Sorry, Taco Bell, But Vegans Deserve Better Nacho Cheese

The new vegan nacho cheese sauce at Taco Bell feels like a consolation prize.

Taco Bell has brought back its Nacho Fries for the 12 millionth time, but there's something very unique about this latest release: You can now order the fries with a side of vegan nacho cheese. That means that for the very first time, Taco Bell's new big limited-time nationwide offering is a certified vegan one.

In this case, "vegan" means no animal products are in the fries or the cheese sauce—the Vegan Nacho Sauce is soy and chickpea-based—but Taco Bell did mention in its announcement that because there's a shared kitchen, the company can't guarantee a lack of cross-contact. Still, it's nice to see the chain catering to the vegan crowd that has long upheld Taco Bell as a great option for non-meat-eaters.

Nacho cheese sauce has always been one of Taco Bell's greatest strengths. How has the chain managed to execute a vegan version of this classic menu staple? I visited my local Taco Bell to do a side-by-side comparison and find out.

Investigating Taco Bell’s new Vegan Nacho Sauce

After I purchased the fries along with both sides of nacho sauce, I uncapped them and performed a visual inspection. Just look at the photo above for a second and see if you can figure out which is which.

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If you guessed that the one on the right is the vegan version, you'd be correct. You can see that it sort of lacks that opaque quality of the original, with more of a slightly translucent appearance and a slightly darker (but not richer) color. Even if the visual differences didn't tip you off, though, don't worry—the vegan tub comes with a big sticker on the lid that says "VEGAN."

How does Taco Bell’s new Vegan Nacho Sauce taste?

Let's start with the good things about the new Vegan Nacho Sauce. The first one is that its texture is spot-on. It's glossy and thick, and it clings well to the Nacho Fries. I've tasted some vegan cheese substitutes that are somewhat grainy, but Taco Bell's newest release doesn't have that problem at all. And though it's a little thinner than the regular nacho sauce, its color is that ideal golden yellow we've come to expect from any cheese sauce dispensed from a pump. The flavor, however, is where things start to go off the rails.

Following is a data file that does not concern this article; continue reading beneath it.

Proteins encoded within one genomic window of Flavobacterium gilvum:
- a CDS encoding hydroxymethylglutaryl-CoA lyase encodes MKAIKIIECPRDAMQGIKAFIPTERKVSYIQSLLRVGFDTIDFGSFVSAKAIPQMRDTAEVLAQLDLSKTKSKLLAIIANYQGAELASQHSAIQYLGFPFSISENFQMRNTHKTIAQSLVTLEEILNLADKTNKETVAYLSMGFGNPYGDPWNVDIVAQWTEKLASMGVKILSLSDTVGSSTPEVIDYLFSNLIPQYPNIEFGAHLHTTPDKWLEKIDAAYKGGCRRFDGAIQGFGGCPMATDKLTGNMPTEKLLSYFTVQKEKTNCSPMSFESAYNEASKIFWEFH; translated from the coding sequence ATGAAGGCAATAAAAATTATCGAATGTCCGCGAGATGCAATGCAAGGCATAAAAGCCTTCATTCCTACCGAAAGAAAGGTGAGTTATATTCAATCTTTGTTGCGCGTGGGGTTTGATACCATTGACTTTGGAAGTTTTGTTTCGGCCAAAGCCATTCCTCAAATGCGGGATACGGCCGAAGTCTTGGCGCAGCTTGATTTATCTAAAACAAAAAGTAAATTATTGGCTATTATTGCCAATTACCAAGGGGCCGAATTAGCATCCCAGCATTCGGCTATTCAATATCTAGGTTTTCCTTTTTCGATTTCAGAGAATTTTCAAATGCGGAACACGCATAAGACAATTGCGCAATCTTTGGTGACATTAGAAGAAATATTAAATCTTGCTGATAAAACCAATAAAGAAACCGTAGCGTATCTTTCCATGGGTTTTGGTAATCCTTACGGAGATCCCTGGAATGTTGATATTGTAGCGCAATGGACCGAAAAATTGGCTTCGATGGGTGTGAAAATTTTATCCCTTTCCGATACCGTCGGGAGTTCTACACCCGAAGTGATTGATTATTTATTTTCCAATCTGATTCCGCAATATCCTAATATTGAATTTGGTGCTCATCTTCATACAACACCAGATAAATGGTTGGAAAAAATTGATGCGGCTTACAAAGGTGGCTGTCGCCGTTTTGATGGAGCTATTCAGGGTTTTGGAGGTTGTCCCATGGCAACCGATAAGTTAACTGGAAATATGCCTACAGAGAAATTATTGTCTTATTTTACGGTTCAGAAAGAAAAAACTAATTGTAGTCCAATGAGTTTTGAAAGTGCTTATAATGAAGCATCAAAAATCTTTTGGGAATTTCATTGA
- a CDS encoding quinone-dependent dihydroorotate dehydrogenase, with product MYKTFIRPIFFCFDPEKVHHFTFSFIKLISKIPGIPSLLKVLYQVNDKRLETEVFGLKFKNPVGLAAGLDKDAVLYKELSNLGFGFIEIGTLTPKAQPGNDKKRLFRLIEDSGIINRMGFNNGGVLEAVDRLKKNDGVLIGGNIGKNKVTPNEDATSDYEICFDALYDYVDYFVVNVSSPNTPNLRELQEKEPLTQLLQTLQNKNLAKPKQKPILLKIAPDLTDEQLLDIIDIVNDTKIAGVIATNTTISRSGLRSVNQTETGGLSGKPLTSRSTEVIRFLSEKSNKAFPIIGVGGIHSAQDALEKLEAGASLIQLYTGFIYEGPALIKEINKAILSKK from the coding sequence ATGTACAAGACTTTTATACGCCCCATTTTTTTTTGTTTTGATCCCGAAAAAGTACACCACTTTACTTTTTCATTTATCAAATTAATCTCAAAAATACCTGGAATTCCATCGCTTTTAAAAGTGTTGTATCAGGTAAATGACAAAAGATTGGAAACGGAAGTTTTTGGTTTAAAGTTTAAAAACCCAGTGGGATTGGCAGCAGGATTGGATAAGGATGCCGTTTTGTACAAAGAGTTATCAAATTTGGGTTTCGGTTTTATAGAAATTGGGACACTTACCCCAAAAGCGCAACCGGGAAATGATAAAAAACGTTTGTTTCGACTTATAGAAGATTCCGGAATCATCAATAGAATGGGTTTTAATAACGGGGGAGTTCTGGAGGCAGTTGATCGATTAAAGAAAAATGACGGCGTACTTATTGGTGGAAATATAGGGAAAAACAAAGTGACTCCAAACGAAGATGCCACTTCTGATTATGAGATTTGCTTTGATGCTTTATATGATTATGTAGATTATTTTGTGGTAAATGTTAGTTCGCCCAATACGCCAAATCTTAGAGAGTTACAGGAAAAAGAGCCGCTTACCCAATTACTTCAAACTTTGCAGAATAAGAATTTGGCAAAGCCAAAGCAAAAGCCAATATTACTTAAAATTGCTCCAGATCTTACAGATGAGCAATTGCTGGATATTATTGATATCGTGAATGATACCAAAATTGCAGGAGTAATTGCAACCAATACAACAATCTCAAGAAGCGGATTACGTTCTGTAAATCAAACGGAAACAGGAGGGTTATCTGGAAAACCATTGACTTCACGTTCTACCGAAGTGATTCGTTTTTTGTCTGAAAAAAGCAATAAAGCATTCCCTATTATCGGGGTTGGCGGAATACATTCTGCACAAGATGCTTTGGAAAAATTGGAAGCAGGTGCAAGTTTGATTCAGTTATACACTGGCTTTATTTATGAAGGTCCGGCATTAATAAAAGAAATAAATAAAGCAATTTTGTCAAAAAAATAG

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The very first fry I dipped was good, if not great, and if I hadn't known this was vegan liquid "cheese," I wouldn't have thought twice about it. The sauce has a nice little kick at the end, too. But after subsequent dips, I started to notice something felt off.

There's a strange aftertaste to the Vegan Nacho Sauce, one that's just slightly bitter and becomes steadily more plastic-like—needless to say, it gets to be pretty unpleasant after a while. I noticed that my fellow taste-tester, my wife, quickly stopped eating the Vegan Nacho Sauce altogether.

Later, she remarked that it totally lacked any creaminess to it, which was an aspect I hadn't thought about, but she was right. While the texture was solid—no graininess, velvety smooth—the faux cheese lacked that pleasant, mouth-coating creaminess that dairy products provide. That might have been acceptable on its own, but the "off" flavors knocked the whole experience down several pegs.

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A direct comparison to the real deal confirmed what my wife said. The regular cheese sauce is a little thicker and clings to the palate for an altogether more pleasant experience. The classic nacho cheese also has a more well-rounded flavor to it, without any trace of the bitterness that plagues the vegan version.

It's frustrating, because I feel like Taco Bell started to get pretty close to the finish line, but somehow veered off-course. I realize that vegan "dairy" is one of the hardest things to get right—dairy contains a specific protein, casein, that remains elusive to replicate in a plant-based form, and it probably becomes an even bigger obstacle when produced on a mass scale the way fast food is.

It's not that the Vegan Nacho Sauce needs to be perfect. We already know it's not bound to be; most vegan items aren't 100% convincing dupes. But this is the sort of product that only makes sense to introduce if people can get excited enough about it to add it to their orders again and again. Without a pleasant flavor all the way through, that probably won't happen.

Taco Bell really wants to cater to vegans, which is great, but further R&D is needed in the Taco Bell test kitchen. Strictly adherent vegans (those who follow this diet on principle) probably aren't coming to Taco Bell in the first place, since cross-contact in a high volume kitchen is inevitable, and this new Vegan Nacho Sauce won't change that. As for the rest of Taco Bell's plant-based customers, they deserve an option that doesn't leave a bitter taste in their mouths.

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